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External render blown/damp/issues, best solution?

Discussion in 'Plastering and Rendering' started by robodelfy, 29 Jun 2020.

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  1. robodelfy

    robodelfy

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    Hi, the back of my house is a bit of a mess. I started chipping off a patch of blown render and more and more came off. I've taken it back as far as I can and it feels very solidly adhered in the places that are left, almost impossible to get any off with a claw hammer or chisel etc.

    The bottom left section was extremely thin render, almost like a tiny layer of sand then paint. And I was able to just scrape back that patch with a scraper, and its very damp underneath. I also had some damp issues in this corner internally. Could this just be that the render/paint had worn so thin that water got in to the wall? If so, how would I remedy this now considering its been left for many years this way. I feel stupid for not doing anything but I was renting it for years and out of the country.

    I spoke to some renderers, one said you could just scrape back to whats solid and then patch it up and paint, cheapest solution. Others said the render is too old, you need to get it all off. But it's nearly impossible to get the solid bits off! Also, these guys didn't know about the damp bottom left corner.

    One of them said the best possible thing would be to get External Wall Insulation (EWI), but this is very costly. They said this could be done over the current wall once the hollow/blown bits are chipped off.

    The only other thing, is that in the second picture if I knock on that area the wall sounds a hollow. This worries me, what can you do about that?

    Sorry for all the questions, but I'm already on borrowed money and time! Any advice would be great, what would be some of my best options.

    Also, is it really bad to leave the wall exposed as it is? Should I be looking to cover the areas I chipped the render away somehow, if so how!?
    thanks

    20200629_151705.jpg 20200629_135311.jpg
     
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  3. KenGMac

    KenGMac

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    robodelfy, good evening.

    If it were me? I would have all of the old Roughcast render Off, why because if some has failed then a lot more is liable to fail???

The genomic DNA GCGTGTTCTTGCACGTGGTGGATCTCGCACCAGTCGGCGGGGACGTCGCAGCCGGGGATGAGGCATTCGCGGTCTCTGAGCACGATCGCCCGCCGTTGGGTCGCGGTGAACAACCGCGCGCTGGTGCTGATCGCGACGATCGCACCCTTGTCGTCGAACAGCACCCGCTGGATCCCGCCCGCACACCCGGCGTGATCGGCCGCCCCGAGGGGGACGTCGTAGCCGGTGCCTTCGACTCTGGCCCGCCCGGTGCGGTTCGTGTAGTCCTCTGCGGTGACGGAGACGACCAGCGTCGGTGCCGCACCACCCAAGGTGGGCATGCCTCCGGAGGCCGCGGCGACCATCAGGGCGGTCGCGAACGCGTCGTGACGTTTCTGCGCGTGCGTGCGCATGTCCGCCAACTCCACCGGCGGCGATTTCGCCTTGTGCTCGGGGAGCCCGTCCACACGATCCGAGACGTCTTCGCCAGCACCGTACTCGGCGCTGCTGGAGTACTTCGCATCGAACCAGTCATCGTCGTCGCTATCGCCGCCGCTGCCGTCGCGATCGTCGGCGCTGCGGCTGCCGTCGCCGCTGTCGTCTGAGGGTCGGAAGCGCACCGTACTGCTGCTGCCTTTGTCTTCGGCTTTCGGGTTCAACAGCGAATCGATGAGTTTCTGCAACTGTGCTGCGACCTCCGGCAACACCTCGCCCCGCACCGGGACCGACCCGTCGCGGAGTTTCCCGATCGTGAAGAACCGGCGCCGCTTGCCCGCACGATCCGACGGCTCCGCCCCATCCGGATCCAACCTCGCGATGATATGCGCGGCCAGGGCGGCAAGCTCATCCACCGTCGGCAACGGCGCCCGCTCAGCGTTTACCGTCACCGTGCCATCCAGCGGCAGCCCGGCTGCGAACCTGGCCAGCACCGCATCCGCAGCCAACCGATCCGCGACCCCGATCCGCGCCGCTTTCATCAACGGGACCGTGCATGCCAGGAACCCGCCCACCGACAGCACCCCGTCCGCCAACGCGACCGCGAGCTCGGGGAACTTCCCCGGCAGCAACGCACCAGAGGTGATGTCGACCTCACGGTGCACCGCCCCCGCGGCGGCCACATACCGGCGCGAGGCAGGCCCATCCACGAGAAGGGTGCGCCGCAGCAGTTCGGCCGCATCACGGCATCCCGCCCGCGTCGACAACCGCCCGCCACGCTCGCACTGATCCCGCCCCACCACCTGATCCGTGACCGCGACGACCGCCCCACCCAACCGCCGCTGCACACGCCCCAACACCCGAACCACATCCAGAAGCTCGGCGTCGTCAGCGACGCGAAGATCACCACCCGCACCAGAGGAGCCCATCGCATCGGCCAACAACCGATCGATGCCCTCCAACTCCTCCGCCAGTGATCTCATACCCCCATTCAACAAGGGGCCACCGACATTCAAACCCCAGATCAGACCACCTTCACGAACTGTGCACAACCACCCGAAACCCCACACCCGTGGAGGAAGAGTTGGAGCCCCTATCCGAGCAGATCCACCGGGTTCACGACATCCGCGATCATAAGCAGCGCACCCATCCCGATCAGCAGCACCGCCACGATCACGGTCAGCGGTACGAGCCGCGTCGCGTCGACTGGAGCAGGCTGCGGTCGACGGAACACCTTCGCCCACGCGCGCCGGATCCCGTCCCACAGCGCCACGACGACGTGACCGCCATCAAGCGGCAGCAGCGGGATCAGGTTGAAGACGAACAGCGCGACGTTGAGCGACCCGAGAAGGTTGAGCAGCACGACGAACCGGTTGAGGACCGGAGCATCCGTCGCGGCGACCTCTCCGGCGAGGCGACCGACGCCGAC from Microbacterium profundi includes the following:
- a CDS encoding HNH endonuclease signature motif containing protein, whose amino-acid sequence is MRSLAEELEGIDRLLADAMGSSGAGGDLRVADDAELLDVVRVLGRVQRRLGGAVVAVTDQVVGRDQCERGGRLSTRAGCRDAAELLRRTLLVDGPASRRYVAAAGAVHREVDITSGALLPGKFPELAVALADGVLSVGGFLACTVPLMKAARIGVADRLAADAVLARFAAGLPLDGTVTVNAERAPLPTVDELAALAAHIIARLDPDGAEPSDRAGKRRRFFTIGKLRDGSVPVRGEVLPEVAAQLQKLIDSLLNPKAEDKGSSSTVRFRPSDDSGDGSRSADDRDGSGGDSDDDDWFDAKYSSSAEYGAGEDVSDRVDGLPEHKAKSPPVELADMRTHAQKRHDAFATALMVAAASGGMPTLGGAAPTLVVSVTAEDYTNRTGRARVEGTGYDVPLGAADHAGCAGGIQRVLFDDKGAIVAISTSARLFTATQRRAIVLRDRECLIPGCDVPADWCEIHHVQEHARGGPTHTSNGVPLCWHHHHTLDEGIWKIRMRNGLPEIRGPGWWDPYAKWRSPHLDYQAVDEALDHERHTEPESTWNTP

Do not worry about leaving the substrate exposed it may assist in allowing it to dry of a bit [not in this weather]

    At one time that elevation had a lot of ivy?? attached to it.

    OK best [most expensive] will be the external insulation method.

    There seems to be some sort of cement wash?? or external masonry paint then the roughcast on top of a form of block I do not recognise?

    As for removal of the remaining roughcast?? try using a block of wood and a heavy hammer, place the wood on to the roughcast and hit the wood with a heave hammer, the shock can assist in loosening the render??

    Or? borrow or hire an SBD Drill with a spade but that can / will scrape the surface of the blocks.

    Off the wall suggestion??? [sorry about that] how about clearing off the old roughcast and re-decorating the blocks??

    Ken.
     
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  4. robodelfy

    robodelfy

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    Thanks for the detailed response. The majority of the pebble dash does seem very well stuck on, I think the areas where it came off was due to a bad patched in bit that then let water in. But its impossible to say.

    Yes I thought possibly it would allow it to dry once taken off, but its only that bottom left section that is wet. It is south facing but we have no sun right now!!

    It had a grape vine growing up it which I recently removed.

    The block you don't recognise...someone I sent the photo to said that some time ago they rendered houses and then scratched lines in to mimic blockwork. If you look closely in the photo it looks like this could be that. I didnt notice today, but then none of it came off, only the rough cast came off. I will be able to look closer tomorrow. If that is the case, then I guess its best to just chip off the few hollow sounding bits of that too, and re render.